11. Amanda, I read your blog and can related to some of it. Especially the Cowboy, I'm to lazy to type the whole story but like you I wanted to kick him in the britches! This effects of this disease are so varied, it is scary, Reading your story and a few others on here, I sound like a whiny brat, While my life has changed dramatically, I still have my independence and can take care of my son. I have friends that are careful around me when they are complaining about their aches, pains or life in general. They know mine are so much worse. Now I'm feeling the same. Besides the skin, connective tissue hardening on me, the only skin issues I have had were a few ulcers on my finger tips. My hat is off to you and the others that have it allot worse than I do. Lastly, your husband sounds like a very stand up guy. I wish I could give him a knuckle bump. My hands don't allow me to shake hands anymore. And your writing is very good, thanks for taking the time to post up your story Tully
  12. Hello QF, I just joined the forum today. I hope you're doing OK these days. To paraphrase Stuart Scott, fight when you can and when you're too tired to fight, sit down and let others fight for you. So hang in there and take it one step at a time. As for me, exactly 5 years ago today, I was in Duke getting a bone marrow transplant. It didn't take long to figure out that being worried about "what's next" was only adding stress and dread to a bad situation. Everyday is struggle, but everyday is another day with my son. It took me a while to get used to the fact that, I'll never get back to 100%. So now I have a new 100% and if/when the next shoe falls, I'll just have to adjust to a new 100% Good Luck and enjoy the holidays Tully
  13. Wow, positive, upbeat, successful outcome are not words I associate with SD, the SCOT trial or my current condition. To me, this disease is cruel and vicious and we need to fight it with equal ferocity. Make no mistake, I'm glad I made it thru to the other side, but I also know my quality of life is pretty poor. Can't participate in my sports, ride a motorcycle, have a relationship, drive a stick or even operate a game controller to play video games with my son. But, I am alive and still kicking, just not as hard as before. Yeah I'll admit I'm maybe a bit more cranky than I used to be. Not being able to rub your own feet at the end of the day can be a little frustrating. I do realize that I should share my "success" with others fighting this disease and other auto immune diseases, so if anyone has any questions please fire away. Over the years, I gotten used to all the questions and if I can help anyone, cool. If anyone wishes to contact me privately, let me know and we'll figure a way to communicate privately. And I will try to write my posts in a manner that require less editing.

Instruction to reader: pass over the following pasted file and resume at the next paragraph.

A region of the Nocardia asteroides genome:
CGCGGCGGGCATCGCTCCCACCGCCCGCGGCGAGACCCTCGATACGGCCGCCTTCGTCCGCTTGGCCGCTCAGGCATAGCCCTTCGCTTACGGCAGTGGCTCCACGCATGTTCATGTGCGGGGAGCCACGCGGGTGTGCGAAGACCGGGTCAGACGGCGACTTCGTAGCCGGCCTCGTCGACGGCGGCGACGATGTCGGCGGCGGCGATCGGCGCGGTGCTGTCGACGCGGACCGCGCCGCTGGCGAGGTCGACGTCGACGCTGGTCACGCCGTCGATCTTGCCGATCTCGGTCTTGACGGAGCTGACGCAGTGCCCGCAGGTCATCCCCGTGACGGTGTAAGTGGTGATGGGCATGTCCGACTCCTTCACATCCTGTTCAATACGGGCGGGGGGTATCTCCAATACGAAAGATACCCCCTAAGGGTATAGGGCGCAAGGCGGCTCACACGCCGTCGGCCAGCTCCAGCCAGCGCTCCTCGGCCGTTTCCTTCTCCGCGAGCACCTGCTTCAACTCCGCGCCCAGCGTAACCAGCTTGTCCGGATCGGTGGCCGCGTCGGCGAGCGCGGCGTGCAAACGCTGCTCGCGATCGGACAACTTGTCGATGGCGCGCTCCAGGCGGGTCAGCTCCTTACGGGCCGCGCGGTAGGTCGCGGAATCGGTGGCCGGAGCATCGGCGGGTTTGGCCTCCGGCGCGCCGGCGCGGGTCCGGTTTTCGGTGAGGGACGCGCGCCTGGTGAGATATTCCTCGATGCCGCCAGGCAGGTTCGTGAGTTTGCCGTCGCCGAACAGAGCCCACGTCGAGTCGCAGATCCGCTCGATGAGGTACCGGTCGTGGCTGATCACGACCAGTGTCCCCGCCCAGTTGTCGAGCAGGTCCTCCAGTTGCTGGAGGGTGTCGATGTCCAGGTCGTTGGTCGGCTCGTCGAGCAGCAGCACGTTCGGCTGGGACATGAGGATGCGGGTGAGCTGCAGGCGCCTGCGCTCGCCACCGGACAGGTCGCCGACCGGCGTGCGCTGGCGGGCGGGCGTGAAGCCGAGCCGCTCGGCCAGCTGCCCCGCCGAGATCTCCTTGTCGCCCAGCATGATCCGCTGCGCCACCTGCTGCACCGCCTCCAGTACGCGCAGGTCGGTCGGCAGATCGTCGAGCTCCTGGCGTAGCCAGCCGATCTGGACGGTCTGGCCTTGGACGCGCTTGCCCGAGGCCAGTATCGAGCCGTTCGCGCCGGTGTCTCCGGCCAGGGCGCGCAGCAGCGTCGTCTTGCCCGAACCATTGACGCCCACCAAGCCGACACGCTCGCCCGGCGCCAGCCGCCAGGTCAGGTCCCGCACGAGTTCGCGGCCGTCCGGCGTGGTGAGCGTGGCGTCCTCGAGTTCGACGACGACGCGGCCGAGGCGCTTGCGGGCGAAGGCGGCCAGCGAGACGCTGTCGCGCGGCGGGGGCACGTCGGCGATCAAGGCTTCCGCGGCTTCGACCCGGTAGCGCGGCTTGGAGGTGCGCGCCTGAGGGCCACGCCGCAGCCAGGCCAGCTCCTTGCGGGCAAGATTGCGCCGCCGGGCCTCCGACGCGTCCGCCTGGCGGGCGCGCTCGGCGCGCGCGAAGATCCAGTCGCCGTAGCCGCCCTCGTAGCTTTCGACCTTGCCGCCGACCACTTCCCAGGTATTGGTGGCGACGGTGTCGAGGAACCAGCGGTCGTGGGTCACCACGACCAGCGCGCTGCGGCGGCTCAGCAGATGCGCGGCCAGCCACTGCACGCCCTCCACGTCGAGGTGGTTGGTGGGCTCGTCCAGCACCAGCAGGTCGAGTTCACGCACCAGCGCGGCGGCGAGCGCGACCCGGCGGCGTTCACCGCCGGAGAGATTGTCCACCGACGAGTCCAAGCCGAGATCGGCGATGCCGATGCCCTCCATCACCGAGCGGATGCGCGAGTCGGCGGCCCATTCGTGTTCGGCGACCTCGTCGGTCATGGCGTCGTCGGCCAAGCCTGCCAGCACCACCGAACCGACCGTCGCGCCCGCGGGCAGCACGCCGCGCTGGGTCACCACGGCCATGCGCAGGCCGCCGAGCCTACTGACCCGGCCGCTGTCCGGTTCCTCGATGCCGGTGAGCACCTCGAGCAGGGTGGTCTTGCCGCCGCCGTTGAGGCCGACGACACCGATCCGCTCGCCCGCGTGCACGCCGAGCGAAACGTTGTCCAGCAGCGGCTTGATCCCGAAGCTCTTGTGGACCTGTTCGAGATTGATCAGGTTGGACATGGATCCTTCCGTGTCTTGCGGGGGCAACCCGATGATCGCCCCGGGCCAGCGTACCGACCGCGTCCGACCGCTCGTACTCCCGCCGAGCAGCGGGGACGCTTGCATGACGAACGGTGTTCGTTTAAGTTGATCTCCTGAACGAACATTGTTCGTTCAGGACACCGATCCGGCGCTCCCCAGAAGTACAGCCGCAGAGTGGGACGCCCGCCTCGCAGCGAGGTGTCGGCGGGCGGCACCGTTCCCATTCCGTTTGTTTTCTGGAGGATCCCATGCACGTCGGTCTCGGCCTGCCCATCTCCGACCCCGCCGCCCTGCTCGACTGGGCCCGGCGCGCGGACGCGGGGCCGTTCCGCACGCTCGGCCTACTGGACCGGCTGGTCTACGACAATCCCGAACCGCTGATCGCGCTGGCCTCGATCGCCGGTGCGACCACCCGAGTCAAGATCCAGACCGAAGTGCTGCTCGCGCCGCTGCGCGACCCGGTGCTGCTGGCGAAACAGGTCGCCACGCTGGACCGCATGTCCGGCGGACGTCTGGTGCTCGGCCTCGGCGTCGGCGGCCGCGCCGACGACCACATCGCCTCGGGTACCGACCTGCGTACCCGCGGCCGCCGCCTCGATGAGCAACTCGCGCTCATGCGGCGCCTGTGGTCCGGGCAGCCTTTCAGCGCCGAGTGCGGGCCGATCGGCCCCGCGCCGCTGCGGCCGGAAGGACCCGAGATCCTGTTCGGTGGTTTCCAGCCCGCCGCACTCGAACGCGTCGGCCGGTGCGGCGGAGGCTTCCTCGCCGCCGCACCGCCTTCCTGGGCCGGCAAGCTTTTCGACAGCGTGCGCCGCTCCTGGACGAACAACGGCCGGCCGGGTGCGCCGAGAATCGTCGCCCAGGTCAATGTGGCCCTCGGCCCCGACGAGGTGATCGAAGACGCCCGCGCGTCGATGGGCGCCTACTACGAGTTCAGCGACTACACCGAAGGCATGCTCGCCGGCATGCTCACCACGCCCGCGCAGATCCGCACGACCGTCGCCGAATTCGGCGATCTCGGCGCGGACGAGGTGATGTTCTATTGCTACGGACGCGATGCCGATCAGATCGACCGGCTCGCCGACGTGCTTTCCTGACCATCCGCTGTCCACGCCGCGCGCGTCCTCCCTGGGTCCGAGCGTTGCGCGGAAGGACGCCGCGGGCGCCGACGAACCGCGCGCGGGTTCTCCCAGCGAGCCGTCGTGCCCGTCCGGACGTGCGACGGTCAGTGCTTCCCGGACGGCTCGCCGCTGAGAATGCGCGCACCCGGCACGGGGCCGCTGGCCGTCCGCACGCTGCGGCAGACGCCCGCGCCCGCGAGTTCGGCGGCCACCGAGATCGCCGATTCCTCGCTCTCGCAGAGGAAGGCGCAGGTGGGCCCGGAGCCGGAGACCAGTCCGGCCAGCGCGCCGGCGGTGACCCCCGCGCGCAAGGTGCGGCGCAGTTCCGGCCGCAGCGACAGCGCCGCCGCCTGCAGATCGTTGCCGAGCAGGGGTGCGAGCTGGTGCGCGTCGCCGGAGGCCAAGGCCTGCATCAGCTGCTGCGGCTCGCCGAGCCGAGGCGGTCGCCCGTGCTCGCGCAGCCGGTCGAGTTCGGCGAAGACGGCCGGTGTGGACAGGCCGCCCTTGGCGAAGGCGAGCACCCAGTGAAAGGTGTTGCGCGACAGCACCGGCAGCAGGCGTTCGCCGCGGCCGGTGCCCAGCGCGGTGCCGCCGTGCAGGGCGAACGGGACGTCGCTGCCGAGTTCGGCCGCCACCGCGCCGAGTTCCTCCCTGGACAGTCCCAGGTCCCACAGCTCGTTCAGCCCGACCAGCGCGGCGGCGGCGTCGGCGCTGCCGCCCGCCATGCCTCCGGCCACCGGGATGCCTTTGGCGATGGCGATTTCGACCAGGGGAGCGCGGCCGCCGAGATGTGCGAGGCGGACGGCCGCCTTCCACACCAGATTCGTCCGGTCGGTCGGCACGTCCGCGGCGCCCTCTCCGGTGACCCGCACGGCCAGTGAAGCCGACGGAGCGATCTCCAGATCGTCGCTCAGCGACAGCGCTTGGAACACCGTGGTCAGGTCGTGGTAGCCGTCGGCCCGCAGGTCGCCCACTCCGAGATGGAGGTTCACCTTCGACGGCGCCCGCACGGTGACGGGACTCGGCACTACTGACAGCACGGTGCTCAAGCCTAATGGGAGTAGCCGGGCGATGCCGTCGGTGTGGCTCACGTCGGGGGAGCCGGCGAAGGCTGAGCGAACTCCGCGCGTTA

14. Hello Everyone, new member here. I just found this forum while looking at information about biologics. Here's the very condensed version of my story. Back story, I'm a forty-five year old male, nondrinker, nonsmoker, no illegal drugs, active in various sports, rode motorcycles and drove a CJ7. First noticed symptom was in December 2007. After a few weeks seeing a general practitioner, I was referred to a rheumatologist. They didn't think it was rheumatoid arthritis (RA), but treated me for it anyway. After a few months, the symptoms were getting worse. Hitting a golf ball caused a lot of pain in my hands, I could barely ride my bike 30 minutes before it became too uncomfortable to ride and the tips of my fingers were starting to curl. The doctor and I were talking about going to a RA center for some fresh eyes. He said something about joint/bone pain and I said, "No, more of a muscle skin pain." I've broken a few bones and there's a definite difference. I saw the light bulb explode. He said scleroderma, and I said what? I got an appointment at the Medical University of South Carolina in Charleston on September 29, 2008. After an hour of paperwork and an interview with the Resident, the doctor came in, asked a few more questions, and did the pinch test, I scored a 24. He said yep you have Diffuse Scleroderma. Prior to the appointment, I had Googled scleroderma and knew I did not want it to be that. Sitting there on the table, 3rd year student, intern, resident and the doctor said "Okay, here's the deal, anything over 17 is diffuse, there is no cure, treatment is terrible, your quality of life is fixing to fall off a cliff, I'm estimating you have 2-3 years." He said my only hope was the SCOT Trial but don't expect a lot. I said sign me up. The rest of the day was full of a ton of tests. I live in Georgia, 5 hours from Charleston, but I don't remember the drive home. It took about 3 more trips to MUSC and then the Duke Hospital for a solid 3 days of test before getting accepted into the SCOT trial. The trial is/was a year of cyclophosphamide or a Stem Cell transplant. From my research, I wanted the transplant and of course the computer put me in the year's worth of chemo. My last ride was February 2009 and by May, I could not get in my CJ. I started chemo in July, and by the holidays I was in a wheelchair. My last chemo was June 2010 and I could barely walk 20 feet. I knew the end was near. In July I had a conf call with MUSC, Duke, and my insurance company, and it was decided I would go through the transplant. They gave me until September to get over the chemo, then another week at Duke for back to back, 5 days of test and exams. I was given the green light to have the transplant. November they did the harvest, December 2 I checked into Duke for the transplant. December 23rd, I went to a apartment close by because I had to come to the clinic every day. Came home on February 1. By Memorial weekend I could live alone. In July I drove into town to have lunch with the work gang. Over the holidays in 2011, I threw my wheelchair in the basement. I still can't ride my Duc but I can get in my CJ. I'm 53 now. Take that scleroderma! So everyone, keep up with the good fight. If anyone has any specific questions about anything, just post them and I'll answer them when I can. I'm medically retired on disability. I don't like it at times but there are times it is nice not having to work. It's Friday, so that means lunch with the old gang. I'll be back later Tully